Once Upon a Time in Hollywood and all the images you see in this review are owned by Sony Pictures Releasing
Directed by Quentin Tarantino
I really didn’t want to see this movie. In fact, if ANYTHING else had bothered to come out this weekend I would have seen that instead, but nope! Everyone had to make way for this film so I guess I have to try and be professional! I don’t know, with everything we’ve heard about Tarantino recently it’s just hard for me to get excited to see his movie’s again; let alone support a new one. Cancelled or not, I just personally feel very much deflated thinking about him and going to see his latest movie just felt like even more of a somber experience. Still, while acknowledging the very real and very important context of the artist behind the art, is there a good movie to be found here? I guess we might as well find out…
Rick Dalton (Leonardo DiCaprio) is an actor struggling to find steady work in the hectic world of late sixties Hollywood after a rather unsuccessful string of movies following a decent television career playing the lead role on a western. His stunt double Cliff Booth (Brad Pitt) has stuck with Rick all this time since he’s had trouble finding work elsewhere and seems to have accepted his lot in life even if he’s basically Rick’s assistant at this point. Fortunately for Rick, he’s got a decent gig lined up playing the bad guy in some TV pilot which will hopefully get him some attention (otherwise he’ll end up doing Spaghetti Westerns which I guess weren’t good things to be in at the time) and this also means that Cliff has the day to himself which he uses to pick up a hitchhiker (Margaret Qualley) who wants to introduce him to her buddy Charlie who’s got a bunch of followers out in the desert. Oh, and on top of that Sharon Tate (Margot Robbie) is Rick’s next door neighbor, and she’s doing stuff as well like… seeing movies and dancing around the house. Can Rick nail this latest role that may be his last chance to stay relevant? What will Cliff find at the compound the hitchhiker is taking him too, and will he be able to leave if things get out of hand? Is it just me, or is Tarantino trying a bit too hard here? Or perhaps not hard enough?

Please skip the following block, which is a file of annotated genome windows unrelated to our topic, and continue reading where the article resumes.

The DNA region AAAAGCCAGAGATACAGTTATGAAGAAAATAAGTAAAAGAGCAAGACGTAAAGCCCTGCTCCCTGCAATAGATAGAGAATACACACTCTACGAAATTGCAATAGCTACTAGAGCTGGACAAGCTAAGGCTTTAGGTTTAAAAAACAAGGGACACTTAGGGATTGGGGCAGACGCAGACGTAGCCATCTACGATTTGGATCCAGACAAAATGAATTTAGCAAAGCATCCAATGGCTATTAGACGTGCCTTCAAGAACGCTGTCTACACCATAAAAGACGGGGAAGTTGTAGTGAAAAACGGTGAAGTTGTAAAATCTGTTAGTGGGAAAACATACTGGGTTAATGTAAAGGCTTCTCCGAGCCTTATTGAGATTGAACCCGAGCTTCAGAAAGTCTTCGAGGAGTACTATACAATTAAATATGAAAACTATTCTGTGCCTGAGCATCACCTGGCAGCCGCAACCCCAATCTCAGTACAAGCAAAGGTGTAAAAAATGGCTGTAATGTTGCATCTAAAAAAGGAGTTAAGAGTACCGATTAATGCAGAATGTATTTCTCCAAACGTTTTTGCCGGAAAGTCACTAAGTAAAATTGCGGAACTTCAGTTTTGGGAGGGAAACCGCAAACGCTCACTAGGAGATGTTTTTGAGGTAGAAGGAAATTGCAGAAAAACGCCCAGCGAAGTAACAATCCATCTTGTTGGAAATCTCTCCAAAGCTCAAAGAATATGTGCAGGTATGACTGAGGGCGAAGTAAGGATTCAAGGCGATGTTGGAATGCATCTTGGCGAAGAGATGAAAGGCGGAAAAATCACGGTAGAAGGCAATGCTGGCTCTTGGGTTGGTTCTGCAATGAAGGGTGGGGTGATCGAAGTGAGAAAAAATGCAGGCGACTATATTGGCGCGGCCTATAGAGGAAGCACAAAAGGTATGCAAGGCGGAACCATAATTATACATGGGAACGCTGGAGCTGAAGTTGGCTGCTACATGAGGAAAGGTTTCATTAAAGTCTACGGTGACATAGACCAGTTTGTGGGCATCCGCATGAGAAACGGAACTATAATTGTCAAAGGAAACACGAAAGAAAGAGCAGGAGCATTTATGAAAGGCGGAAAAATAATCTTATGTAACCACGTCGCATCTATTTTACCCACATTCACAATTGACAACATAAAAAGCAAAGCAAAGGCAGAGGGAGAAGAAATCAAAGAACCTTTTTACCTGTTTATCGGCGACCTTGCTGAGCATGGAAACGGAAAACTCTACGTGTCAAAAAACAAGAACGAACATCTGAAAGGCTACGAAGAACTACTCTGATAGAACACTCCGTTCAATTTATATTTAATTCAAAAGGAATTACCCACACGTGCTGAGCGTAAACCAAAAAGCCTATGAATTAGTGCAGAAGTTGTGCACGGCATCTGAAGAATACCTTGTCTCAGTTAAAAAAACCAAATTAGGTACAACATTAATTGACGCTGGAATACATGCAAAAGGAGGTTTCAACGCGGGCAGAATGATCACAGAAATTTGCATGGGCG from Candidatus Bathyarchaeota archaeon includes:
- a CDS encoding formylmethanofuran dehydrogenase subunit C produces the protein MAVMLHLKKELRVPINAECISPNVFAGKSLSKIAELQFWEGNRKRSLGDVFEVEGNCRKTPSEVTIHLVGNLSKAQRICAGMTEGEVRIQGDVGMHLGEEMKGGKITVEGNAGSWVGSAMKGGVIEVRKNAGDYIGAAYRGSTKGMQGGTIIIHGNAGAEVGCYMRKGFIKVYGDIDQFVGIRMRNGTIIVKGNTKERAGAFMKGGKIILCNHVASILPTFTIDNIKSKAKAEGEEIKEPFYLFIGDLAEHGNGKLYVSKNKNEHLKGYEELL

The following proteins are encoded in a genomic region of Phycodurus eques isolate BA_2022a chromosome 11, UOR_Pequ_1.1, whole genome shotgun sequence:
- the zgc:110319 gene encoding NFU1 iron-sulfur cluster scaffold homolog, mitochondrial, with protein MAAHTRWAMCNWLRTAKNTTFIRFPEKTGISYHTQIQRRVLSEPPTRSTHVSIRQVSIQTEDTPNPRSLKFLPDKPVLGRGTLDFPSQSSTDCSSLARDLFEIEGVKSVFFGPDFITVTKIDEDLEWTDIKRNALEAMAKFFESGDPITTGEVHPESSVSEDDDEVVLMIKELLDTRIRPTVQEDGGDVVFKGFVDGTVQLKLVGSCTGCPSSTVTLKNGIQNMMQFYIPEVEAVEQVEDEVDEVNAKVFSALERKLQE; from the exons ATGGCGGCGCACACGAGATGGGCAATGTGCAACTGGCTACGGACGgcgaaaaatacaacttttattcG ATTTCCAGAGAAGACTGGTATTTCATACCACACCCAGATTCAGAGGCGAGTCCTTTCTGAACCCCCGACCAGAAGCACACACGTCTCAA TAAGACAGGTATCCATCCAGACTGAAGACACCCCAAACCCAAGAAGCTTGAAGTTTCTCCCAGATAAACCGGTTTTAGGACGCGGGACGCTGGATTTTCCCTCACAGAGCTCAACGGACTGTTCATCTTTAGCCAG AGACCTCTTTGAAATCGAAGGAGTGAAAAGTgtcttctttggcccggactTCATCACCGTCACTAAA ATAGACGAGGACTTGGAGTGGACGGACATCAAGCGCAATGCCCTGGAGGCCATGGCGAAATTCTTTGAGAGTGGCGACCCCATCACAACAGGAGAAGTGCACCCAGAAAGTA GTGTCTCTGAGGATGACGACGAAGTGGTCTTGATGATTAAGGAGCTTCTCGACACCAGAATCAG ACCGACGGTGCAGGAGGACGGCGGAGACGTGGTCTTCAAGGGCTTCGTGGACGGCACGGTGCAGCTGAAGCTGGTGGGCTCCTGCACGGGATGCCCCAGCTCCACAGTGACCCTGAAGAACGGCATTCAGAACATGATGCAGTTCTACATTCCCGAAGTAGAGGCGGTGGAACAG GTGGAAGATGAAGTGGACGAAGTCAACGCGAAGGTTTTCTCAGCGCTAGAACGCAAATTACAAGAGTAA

Our Brand Is Crisis and all the images you see in this review are owned by Warner Bros Pictures
Directed by David Gordon Green
I’m pretty sure I saw a trailer for this before every single movie in the last four or five months. Now that we finally get a chance to see this political dramedy about campaign management, does it actually turn out to be any good? Well this is basically a hodgepodge of people we like but who don’t always make the best career choices, such as Sandra Bullock, Billy Bob Thornton, David Gordon Green as the director, and even George Clooney who’s producing this and will sometimes have a misstep. Will this be another great film from people we know can make great movies, or is this gonna be one big disaster that we only sometimes expect from them? Let’s find out!!
The movie follows Sandra Bullock as Jane (colloquially known as Calamity Jane) who was at one time the best campaign manager in the United States. She won many elections in her career but along the way she developed a drug habit and became an alcoholic to the point that she started to become a laughing stock in her field and eventually checked into the Betty Ford clinic. The movie picks up several years later and she’s spent the intervening time alone in the woods in exile or something until two campaign managers Ben and Nell (Anthony Mackie and Ann Dowd) who are working on a campaign in Bolivia and are so far behind that they’re desperate enough to try and call Jane out of retirement. When she finds out that their opponent is being managed by her rival Pat Candy (Billy Bob Thornton) she agrees to go there and help out, but is quickly unimpressed by what she finds. A candidate who seems checked out and disinterested, a staff composed of idiots who can’t even speak Spanish, and polls that put the guy over twenty points behind their opposition. Can Jane get back into the swing of things and whip this campaign into shape, or will she end up losing herself again throughout this whole ordeal!?